In my last post, I talked about the two components of teaching good character traits to our children:
- Modeling by example
- Using a character curriculum or topic-based Bible study as a framework of instruction.
Choosing a character curriculum
There are many to choose from these days, but here are some things to watch for:
1. Make sure the curriculum focuses on heart change, rather than only behavior modification.
Deuteronomy 6:5, 6 tells us, “And you shall love the LORD your God with all your heart, and with all your soul, and with all your might. And these words which I command you this day, shall be in your heart.”
Teaching character to our children from a purely logical, what’s-in-it-for-them perspective will not bear good fruit, long-term. If we somehow implant in them the idea that exhibiting good character is about expediency — experiencing success, being rewarded for good behavior and suffering consequences for bad behavior, we only end up stroking their flesh.
- If you learn to be kind, you will get along better with people and in the workplace.
- Integrity is an important stepping stone to success.
- People will think well of you if you do x, y, and z. If you do otherwise, you won’t be liked / won’t be promoted / will ruin your reputation.
While those things are true in a general sense, taking the high road of good character will sometimes lead us into suffering. We must prepare our children to do what is right even if that means enduring negative outcomes.
Teaching our children only to modify their outward behavior cultivates a mentality of doing the right thing so as not to get caught in unpleasant consequences. It can lead to legalism, because it dwells on our works and ability to do well in our own strength.
Character curriculum which focuses on the heart, on the other hand, will emphasize inner attitudes and leaning on Jesus for help to do what is right.
- How will Jesus feel if I do this or that? Will it make Him sad or happy?
- What would Jesus do in my situation? Why?
- If I do or say this, will I hurt someone else?
Character education aimed at the heart will lead to greater desire for relationship with Jesus and a yearning to be like Him, simply because He is worthy. If we can get to our children’s heart attitudes, the outward behavior will follow along.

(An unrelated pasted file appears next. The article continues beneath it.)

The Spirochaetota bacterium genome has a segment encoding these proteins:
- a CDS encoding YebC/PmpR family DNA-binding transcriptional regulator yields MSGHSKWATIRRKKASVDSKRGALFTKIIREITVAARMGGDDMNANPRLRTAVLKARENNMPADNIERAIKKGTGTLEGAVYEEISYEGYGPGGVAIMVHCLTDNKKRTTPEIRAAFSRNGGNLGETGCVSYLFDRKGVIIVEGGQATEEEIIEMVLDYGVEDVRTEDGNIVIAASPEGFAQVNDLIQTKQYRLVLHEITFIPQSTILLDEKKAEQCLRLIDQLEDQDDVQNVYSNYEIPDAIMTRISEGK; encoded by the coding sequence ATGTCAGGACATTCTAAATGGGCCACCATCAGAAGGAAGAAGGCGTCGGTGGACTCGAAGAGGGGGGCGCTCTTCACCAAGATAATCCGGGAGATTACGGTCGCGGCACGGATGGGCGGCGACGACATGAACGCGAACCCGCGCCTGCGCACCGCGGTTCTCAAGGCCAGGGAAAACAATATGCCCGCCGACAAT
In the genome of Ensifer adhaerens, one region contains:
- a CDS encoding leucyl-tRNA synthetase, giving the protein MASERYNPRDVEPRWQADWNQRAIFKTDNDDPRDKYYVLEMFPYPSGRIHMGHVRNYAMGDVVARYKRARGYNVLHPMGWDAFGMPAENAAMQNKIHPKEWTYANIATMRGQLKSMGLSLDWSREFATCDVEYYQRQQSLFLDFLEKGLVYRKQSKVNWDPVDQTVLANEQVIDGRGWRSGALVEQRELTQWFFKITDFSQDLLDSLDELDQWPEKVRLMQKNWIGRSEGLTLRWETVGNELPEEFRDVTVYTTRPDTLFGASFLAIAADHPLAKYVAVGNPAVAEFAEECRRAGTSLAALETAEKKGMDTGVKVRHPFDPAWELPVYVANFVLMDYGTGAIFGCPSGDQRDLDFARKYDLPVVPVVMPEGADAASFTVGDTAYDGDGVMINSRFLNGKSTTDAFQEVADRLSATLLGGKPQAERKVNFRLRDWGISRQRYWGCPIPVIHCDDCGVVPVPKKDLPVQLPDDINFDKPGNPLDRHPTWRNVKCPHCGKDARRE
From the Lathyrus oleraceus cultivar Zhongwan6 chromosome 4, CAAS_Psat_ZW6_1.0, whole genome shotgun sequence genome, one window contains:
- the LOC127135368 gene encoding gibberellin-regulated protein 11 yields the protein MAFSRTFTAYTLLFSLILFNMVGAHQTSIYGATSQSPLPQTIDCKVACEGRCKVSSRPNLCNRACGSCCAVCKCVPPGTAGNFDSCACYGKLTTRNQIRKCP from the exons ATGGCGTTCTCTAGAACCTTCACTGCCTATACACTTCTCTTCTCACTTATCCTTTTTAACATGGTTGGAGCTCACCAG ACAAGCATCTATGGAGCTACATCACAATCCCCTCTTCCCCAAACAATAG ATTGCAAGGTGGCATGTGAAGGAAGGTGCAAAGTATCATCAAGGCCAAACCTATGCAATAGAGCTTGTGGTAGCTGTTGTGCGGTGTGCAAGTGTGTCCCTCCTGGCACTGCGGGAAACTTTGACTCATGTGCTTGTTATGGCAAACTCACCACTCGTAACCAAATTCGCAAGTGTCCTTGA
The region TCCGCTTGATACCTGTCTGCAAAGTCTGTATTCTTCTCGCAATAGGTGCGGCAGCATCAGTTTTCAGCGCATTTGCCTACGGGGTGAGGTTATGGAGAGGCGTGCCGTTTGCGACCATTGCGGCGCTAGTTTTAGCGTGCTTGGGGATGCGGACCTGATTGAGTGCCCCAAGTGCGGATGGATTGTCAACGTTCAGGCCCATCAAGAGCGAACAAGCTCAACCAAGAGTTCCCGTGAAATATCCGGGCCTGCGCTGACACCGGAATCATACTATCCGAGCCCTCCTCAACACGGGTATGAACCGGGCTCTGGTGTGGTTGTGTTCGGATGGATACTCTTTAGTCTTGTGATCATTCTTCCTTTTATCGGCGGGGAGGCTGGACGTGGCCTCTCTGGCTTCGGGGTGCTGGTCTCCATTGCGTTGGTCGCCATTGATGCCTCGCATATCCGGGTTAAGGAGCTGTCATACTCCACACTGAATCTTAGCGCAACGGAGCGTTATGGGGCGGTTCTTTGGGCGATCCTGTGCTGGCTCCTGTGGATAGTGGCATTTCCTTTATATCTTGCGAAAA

2. The curriculum should be Bible-centered.
Several of the popular character programs available are focused on logic and behavior modification — because they do not have Jesus as their beginning reason. Why would we, as Christian parents, even consider teaching our children character from a secular worldview? Yet, some do, because of rave reviews or an economical price.
Try to find materials which fit well with your beliefs. However, no program is perfect for all families. It is likely that even with the best of them you will need to make some adjustments. Choose materials which center on Jesus and are doctrinally sound. Your denomination may even have the resources you need.
3. Free is not always best.
I know money can be tight, but don’t let the temptation to choose “free” keep your children from a great character education.
With character education, once is not enough.
Just like with other things we teach our children, building strong character means we will need to repeat the instruction to reinforce it. That could mean using more than one character curriculum through the years, or reviewing and repeating the one you have. I recommend that people go through our curriculum, Character Building for Families, more than once — because we all tend to forget things we have learned, and God focuses our attention on one aspect the first time and a different point the next.
You are in this for the long haul.
Character education takes time. It is not a, “We accomplished that and now we’re done” kind of thing. You will need to be patient and diligent in forming your children’s character. Consistency is key, both in instruction and in putting it into practice. We are discipling our children, and that doesn’t happen quickly or easily.
Prayer and the Word are essential components of character building.
1. Pray for your children’s character. Parents’ prayers are powerful. They touch the heart of God. And they cooperate with the desires our heavenly Father already has for our children.
2. Teach your children to develop consistent prayer and Bible reading habits. This is such an important part of building their character. As they absorb God’s Word and commune with Him, they can’t help but grow in Christ’s likeness. Becoming increasingly like Jesus should be the goal of every Christian. “For whom He foreknew, He also predestined to be conformed to the image of his Son, that He might be the firstborn among many brethren” (Romans 8:29). We can help our children begin at an early age by teaching them to pray and read the Word.
3. Teach your children to recognize, be sensitive to, and obey God’s voice.
If you need help with teaching your children how to pray and hear God’s voice, we have a couple of short, practical books to assist you. Simply click the images below.
Teach Your Kids to Hear God!
The Homeschool Guide to Raising Prayer-Filled Kids
Raising our children to be people of Christ-like character is not easy, but it is the most important task we have been entrusted with for our families. Diligently persevering in it reaps great rewards in their lives and for us in eternity. Though not easy, as you lean on the Lord, He will abundantly help you to reach the goal.
Character Building for Families,
by Lee Ann Rubsam